Do you think black and white episodes of Doctor Who or other shows originally filmed in black and white should be reworked in colour or upscaled?

Speaking personally, I’d argue those who originally created shows Doctor Who aimed to deliver their stories utilising the best technology available to them at the time. Technology has moved on, so is it worth considering using these new techniques to potentially capture new audiences?

The Colorization Channel is here on YouTube

With to Scott Gray for highlighting the technological developments

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The founder of downthetubes, John works as a comics editor, writer, as Creative Consultant on the Dan Dare audio adventures for B7 Media, and on promotional work for the Lakes International Comic Art Festival. Working in British comics publishing for over 30 years, his credits include editor of titles such as Doctor Who Magazine, Star Trek Magazine and Babylon 5 Magazine. He also edited the comics anthology STRIP Magazine and edited several audio comics for ROK Comics. He has also edited several comic collections, including volumes of “Charley’s War and “Dan Dare”. He’s the writer of “Crucible”, a creator-owned project with 2000AD artist Smuzz, published on Tapastic; and “Death Duty” and “Skow Dogs” with Dave Hailwood for digital comic 100% Biodegradable.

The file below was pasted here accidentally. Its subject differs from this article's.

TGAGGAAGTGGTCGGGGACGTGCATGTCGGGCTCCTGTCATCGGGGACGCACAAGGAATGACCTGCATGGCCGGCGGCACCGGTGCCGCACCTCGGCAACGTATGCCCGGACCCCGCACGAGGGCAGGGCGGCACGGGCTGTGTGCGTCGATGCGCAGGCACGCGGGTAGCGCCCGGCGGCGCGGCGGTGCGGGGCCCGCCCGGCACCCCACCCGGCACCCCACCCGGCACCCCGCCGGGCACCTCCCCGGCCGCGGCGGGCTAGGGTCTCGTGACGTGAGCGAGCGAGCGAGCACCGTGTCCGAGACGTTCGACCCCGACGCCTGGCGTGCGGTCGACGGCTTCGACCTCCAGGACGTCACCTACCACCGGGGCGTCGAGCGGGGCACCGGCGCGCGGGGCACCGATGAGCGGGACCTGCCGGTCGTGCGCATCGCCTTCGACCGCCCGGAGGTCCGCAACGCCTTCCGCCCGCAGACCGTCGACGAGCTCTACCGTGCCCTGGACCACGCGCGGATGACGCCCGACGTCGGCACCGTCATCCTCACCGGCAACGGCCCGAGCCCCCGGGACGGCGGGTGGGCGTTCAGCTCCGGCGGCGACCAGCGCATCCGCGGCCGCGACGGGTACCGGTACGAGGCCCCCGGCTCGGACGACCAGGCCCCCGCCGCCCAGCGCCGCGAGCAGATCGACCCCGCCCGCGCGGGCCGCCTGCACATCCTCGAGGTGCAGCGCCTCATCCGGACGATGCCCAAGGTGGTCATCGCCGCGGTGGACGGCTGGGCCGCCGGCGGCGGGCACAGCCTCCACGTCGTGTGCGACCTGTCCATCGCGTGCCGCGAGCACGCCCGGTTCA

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8 replies

  1. Hi. I am actually The Colorization Channel. I first started colorizing images in 2017 with my first one being a still from Young Frankenstein. For about 3 years, I struggled to find an efficient process for colorizing videos. Eventually, I found a good process. First, I draw images on a painting software which contain the colors needed for each individual object including the skin tones, clothes, etc. CGI is also used to give the objects a much more photorealistic design. I then take the colors from the images and overlay them on top of frames from the original video in Photoshop or GIMP.

    Then I import my drawings and video into a software called Deepremaster where powerful tracking algorithms in the software apply the colors to subsequent frames, tracking the outlines of moving objects through shot automatically.

    However, I should also mention that the final product isn’t perfect either. Some manual intervention is required, so that makes the process a little more labor intensive. So I fix it using rotoscoping in Mocha Pro and Adobe After Effects.

    Hoped this has helped you learn more about my process.

    I look forward to working on more colorizations in the future. I am actually planning on working on colorizing some Led Zeppelin Concert footage at the moment. Look out for it soon!

  2. I’m not a fan of the colourisation linked to here, but the 4k monochrome versions look amazing, and would love to see a full serial upscaled like this – perhaps when the blu-ray collections get to the 1960s Doctors…

    • Your opinion is understandable. I think what really let my colorizations down is the poor video quality, and certain issues that happen when processing the video in the software I use; Deepremaster. When processing the video, the video is plagued by issues such as motion smearing and faded washed out colors which I try to perfect to the best of my ability